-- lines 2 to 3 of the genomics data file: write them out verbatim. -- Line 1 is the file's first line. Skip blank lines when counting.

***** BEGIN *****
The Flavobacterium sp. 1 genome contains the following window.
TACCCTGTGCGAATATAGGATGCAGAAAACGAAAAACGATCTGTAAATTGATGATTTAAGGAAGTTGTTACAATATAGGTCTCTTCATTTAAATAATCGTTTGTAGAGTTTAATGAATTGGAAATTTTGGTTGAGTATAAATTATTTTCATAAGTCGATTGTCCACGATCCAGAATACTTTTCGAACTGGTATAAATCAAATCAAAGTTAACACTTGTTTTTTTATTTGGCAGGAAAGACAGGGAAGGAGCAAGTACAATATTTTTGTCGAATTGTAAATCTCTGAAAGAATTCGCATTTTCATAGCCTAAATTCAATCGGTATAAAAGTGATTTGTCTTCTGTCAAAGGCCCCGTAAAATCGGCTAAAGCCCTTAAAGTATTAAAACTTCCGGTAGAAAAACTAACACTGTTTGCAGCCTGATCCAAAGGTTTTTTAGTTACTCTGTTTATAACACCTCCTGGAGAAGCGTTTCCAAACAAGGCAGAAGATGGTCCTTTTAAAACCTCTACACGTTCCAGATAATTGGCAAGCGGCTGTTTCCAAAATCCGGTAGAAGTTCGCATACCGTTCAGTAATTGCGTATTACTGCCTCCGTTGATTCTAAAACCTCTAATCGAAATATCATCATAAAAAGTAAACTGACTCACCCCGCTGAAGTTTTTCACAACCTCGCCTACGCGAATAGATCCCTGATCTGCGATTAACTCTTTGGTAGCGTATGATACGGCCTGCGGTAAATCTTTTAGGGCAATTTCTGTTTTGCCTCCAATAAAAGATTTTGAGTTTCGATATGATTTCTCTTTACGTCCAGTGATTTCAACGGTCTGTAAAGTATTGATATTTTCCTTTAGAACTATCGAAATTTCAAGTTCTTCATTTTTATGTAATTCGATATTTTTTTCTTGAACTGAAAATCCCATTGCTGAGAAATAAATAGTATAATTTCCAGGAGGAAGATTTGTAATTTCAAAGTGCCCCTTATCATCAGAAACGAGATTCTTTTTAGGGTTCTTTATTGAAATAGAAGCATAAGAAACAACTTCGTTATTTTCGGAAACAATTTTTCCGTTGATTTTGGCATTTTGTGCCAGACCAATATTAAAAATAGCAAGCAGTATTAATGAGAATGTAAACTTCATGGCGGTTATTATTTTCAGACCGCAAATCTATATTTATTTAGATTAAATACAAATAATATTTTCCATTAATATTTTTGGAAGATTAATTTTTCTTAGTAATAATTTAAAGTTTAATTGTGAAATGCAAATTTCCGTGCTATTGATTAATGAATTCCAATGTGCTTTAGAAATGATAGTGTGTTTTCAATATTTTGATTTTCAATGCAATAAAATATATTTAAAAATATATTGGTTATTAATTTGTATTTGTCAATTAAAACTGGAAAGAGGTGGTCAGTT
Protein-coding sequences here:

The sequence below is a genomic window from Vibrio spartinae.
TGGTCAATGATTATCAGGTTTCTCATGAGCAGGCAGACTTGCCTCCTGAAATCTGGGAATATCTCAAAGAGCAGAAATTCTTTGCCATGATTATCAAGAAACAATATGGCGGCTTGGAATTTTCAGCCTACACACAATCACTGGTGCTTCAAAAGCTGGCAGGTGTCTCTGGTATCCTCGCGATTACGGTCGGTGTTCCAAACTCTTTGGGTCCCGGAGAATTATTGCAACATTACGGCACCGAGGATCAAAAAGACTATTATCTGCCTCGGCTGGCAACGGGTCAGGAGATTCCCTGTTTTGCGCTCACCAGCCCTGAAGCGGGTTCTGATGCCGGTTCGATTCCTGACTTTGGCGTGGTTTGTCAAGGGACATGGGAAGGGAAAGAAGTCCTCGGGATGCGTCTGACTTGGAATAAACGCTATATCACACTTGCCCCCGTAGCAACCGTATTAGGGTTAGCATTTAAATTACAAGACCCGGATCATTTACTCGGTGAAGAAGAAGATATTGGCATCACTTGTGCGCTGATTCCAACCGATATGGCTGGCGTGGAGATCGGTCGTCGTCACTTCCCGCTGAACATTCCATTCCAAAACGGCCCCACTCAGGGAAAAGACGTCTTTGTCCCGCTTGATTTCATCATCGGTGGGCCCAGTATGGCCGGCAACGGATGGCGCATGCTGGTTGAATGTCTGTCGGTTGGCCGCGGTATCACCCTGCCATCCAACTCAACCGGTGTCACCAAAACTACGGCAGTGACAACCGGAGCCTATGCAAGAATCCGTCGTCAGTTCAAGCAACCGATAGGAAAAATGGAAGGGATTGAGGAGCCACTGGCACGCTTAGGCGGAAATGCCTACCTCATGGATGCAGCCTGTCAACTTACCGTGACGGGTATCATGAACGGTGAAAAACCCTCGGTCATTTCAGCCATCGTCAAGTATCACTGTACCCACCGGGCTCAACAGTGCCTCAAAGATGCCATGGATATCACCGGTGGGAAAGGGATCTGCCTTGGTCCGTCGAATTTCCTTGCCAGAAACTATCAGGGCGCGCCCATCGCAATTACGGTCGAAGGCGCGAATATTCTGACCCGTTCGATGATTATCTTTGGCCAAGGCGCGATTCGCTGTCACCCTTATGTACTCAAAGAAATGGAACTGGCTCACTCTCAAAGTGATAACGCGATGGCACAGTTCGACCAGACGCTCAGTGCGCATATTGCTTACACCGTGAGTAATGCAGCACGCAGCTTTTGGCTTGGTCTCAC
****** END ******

TACCCTGTGCGAATATAGGATGCAGAAAACGAAAAACGATCTGTAAATTGATGATTTAAGGAAGTTGTTACAATATAGGTCTCTTCATTTAAATAATCGTTTGTAGAGTTTAATGAATTGGAAATTTTGGTTGAGTATAAATTATTTTCATAAGTCGATTGTCCACGATCCAGAATACTTTTCGAACTGGTATAAATCAAATCAAAGTTAACACTTGTTTTTTTATTTGGCAGGAAAGACAGGGAAGGAGCAAGTACAATATTTTTGTCGAATTGTAAATCTCTGAAAGAATTCGCATTTTCATAGCCTAAATTCAATCGGTATAAAAGTGATTTGTCTTCTGTCAAAGGCCCCGTAAAATCGGCTAAAGCCCTTAAAGTATTAAAACTTCCGGTAGAAAAACTAACACTGTTTGCAGCCTGATCCAAAGGTTTTTTAGTTACTCTGTTTATAACACCTCCTGGAGAAGCGTTTCCAAACAAGGCAGAAGATGGTCCTTTTAAAACCTCTACACGTTCCAGATAATTGGCAAGCGGCTGTTTCCAAAATCCGGTAGAAGTTCGCATACCGTTCAGTAATTGCGTATTACTGCCTCCGTTGATTCTAAAACCTCTAATCGAAATATCATCATAAAAAGTAAACTGACTCACCCCGCTGAAGTTTTTCACAACCTCGCCTACGCGAATAGATCCCTGATCTGCGATTAACTCTTTGGTAGCGTATGATACGGCCTGCGGTAAATCTTTTAGGGCAATTTCTGTTTTGCCTCCAATAAAAGATTTTGAGTTTCGATATGATTTCTCTTTACGTCCAGTGATTTCAACGGTCTGTAAAGTATTGATATTTTCCTTTAGAACTATCGAAATTTCAAGTTCTTCATTTTTATGTAATTCGATATTTTTTTCTTGAACTGAAAATCCCATTGCTGAGAAATAAATAGTATAATTTCCAGGAGGAAGATTTGTAATTTCAAAGTGCCCCTTATCATCAGAAACGAGATTCTTTTTAGGGTTCTTTATTGAAATAGAAGCATAAGAAACAACTTCGTTATTTTCGGAAACAATTTTTCCGTTGATTTTGGCATTTTGTGCCAGACCAATATTAAAAATAGCAAGCAGTATTAATGAGAATGTAAACTTCATGGCGGTTATTATTTTCAGACCGCAAATCTATATTTATTTAGATTAAATACAAATAATATTTTCCATTAATATTTTTGGAAGATTAATTTTTCTTAGTAATAATTTAAAGTTTAATTGTGAAATGCAAATTTCCGTGCTATTGATTAATGAATTCCAATGTGCTTTAGAAATGATAGTGTGTTTTCAATATTTTGATTTTCAATGCAATAAAATATATTTAAAAATATATTGGTTATTAATTTGTATTTGTCAATTAAAACTGGAAAGAGGTGGTCAGTT
Protein-coding sequences here: